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MLB The Show Fielding Logic

The Code

A “code stack” is a phrase used discussing programming language architecture. In gaming, we experience many parameters of code when we play on the user interface (G.U.I.) level. Sony San Diego Studios has been building on a foundational gameplay engine for years.

This article explores the animation branching technology used to build the gameplay fielding engine in MLB the Show ’19 and ‘20. This analysis is based on gameplay testing only.

The developers at Sony are creating digital baseball worlds — they need as much flexibility and customization as possible.

It is in the realm of possibility that SDS uses a mix of C++ and Python to build their flagship baseball title.

C++ is extremely useful in building engines and logic from scratch. For a game to operate and function the way we want, it is likely C++ was used in the underlying locomotion engine. The developers at SDS are creating digital baseball worlds — they need as much flexibility and customization as possible.

A.I. can be programmed using the Python language in most settings. Python allows developers to write with simple yet powerful syntax. Less syntax requires less memory, which results in more responsiveness. (SDS has yet to confirm with DreamCode Games this is the language of choice for their new animation library.)

The syntax, or characters used to write the code, have to be light. Heavy languages and code can result in input delays, i.e., animations that fail to execute on time. This is something we have seen in the 2K sports franchise which has more animations than it knows how to handle. It is likely that their programming syntax needs to be cleaned up.

Python can be developed to simulate neural networks of the human brain. The language is scalable and modular, perfect for building animation libraries and swapping them in to existing frameworks. With 1,300+ animations added in ’19, SDS may have developed a proprietary fielding animation library with this versatile language.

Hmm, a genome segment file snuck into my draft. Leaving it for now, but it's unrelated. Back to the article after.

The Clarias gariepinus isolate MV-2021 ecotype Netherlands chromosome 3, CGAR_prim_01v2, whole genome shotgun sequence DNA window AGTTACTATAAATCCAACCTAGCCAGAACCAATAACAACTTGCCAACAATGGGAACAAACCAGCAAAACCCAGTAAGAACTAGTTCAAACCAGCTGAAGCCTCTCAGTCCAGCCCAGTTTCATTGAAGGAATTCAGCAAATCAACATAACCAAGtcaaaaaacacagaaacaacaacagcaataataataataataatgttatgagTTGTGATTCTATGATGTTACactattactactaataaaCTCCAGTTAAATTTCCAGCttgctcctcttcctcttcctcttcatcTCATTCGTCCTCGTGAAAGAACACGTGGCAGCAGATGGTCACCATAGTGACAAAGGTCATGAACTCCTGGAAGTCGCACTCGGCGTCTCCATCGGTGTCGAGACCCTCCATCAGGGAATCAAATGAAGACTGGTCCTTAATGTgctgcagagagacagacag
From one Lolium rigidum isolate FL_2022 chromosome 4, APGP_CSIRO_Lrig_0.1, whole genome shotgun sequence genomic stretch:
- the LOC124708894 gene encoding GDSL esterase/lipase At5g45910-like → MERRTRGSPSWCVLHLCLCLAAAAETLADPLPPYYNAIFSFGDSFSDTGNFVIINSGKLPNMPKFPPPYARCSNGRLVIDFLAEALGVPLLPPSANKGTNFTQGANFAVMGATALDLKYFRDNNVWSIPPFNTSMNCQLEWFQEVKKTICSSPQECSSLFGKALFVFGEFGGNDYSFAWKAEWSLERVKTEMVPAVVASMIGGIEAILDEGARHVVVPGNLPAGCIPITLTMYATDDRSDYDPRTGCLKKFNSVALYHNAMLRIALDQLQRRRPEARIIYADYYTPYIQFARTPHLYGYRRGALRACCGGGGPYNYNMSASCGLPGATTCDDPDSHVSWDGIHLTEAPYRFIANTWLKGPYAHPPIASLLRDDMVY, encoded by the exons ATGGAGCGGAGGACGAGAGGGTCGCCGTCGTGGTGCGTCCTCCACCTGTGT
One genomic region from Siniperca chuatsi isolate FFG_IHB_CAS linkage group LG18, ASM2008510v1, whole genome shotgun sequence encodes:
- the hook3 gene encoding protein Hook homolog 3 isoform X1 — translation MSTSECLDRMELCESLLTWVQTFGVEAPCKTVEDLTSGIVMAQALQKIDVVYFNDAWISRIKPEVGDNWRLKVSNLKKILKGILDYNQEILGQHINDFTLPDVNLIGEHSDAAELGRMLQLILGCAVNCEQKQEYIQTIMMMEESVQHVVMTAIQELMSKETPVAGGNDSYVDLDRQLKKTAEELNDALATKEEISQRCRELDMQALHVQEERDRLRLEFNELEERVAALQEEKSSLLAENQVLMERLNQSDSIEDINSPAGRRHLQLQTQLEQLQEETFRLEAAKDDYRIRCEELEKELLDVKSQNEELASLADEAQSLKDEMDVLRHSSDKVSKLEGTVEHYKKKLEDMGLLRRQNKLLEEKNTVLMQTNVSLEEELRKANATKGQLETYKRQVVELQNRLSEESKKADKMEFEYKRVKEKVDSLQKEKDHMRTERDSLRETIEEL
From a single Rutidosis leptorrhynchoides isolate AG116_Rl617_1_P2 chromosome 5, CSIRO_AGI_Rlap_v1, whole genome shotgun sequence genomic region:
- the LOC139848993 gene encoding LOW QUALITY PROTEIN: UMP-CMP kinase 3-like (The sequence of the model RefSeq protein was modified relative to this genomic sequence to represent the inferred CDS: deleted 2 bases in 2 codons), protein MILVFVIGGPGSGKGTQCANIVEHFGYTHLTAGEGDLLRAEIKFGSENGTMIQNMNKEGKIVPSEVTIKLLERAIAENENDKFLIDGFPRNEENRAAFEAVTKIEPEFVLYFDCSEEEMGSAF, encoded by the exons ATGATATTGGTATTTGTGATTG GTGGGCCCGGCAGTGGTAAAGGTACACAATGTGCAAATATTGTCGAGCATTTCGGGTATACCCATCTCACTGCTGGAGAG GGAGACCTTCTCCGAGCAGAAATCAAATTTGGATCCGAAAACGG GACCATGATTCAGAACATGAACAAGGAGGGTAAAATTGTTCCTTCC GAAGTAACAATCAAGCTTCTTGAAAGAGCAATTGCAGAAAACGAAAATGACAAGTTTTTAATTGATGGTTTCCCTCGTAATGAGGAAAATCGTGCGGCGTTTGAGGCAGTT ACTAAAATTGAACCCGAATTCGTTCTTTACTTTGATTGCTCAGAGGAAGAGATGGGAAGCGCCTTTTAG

A.I. logic is presumably stacked on top of the locomotion layer. This would not be uncommon. For example, Tesla utilizes a combination of C++ and Python to develop their autonomous driving system. As the stack builds, it is vital to have a solid foundation.

The developers at SDS are creating digital baseball worlds — they need as much flexibility and customization as possible.

Challenges arise when a foundational string of code, or foundational library has bugs to contend with. Building a code stack on top of imperfect logic will result in bugs that not only glitch, but can break core gameplay elements of the title.

The Show ’20 advertises a complete gameplay overhaul. New fielding tech. was introduced in 2019 and it is unlikely an overhaul was done to the entire code stack a year later, as suggested on Sony’s website

While there is no doubt that The Show ’20 has had programming upgrades, we have seen a number of new fielding bugs arise. This confirms new logic has been added — but this is not, however, determinative of a complete gameplay overhaul.

On-Field Results

Javy Baez slides to field the ball cleanly in The Show ‘20.

Overall, SDS should be commended on their animation branching. The footwork in the field is a joy. It is efficient and helps eliminate base-running exploits. Fielders are light on their feet and unleash straight vapor on their throws from acrobatic angles. The depth of the animations is comparable to the animation library found in the 2K franchise — it takes many logged hours to find new animations defenders can make, but they are there.

As a result, we never know what kind of throw Javy Baez will unleash from his arsenal next.



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Writer, Jurisprudence Doctorate, Sports Gamer, and “Technologist.”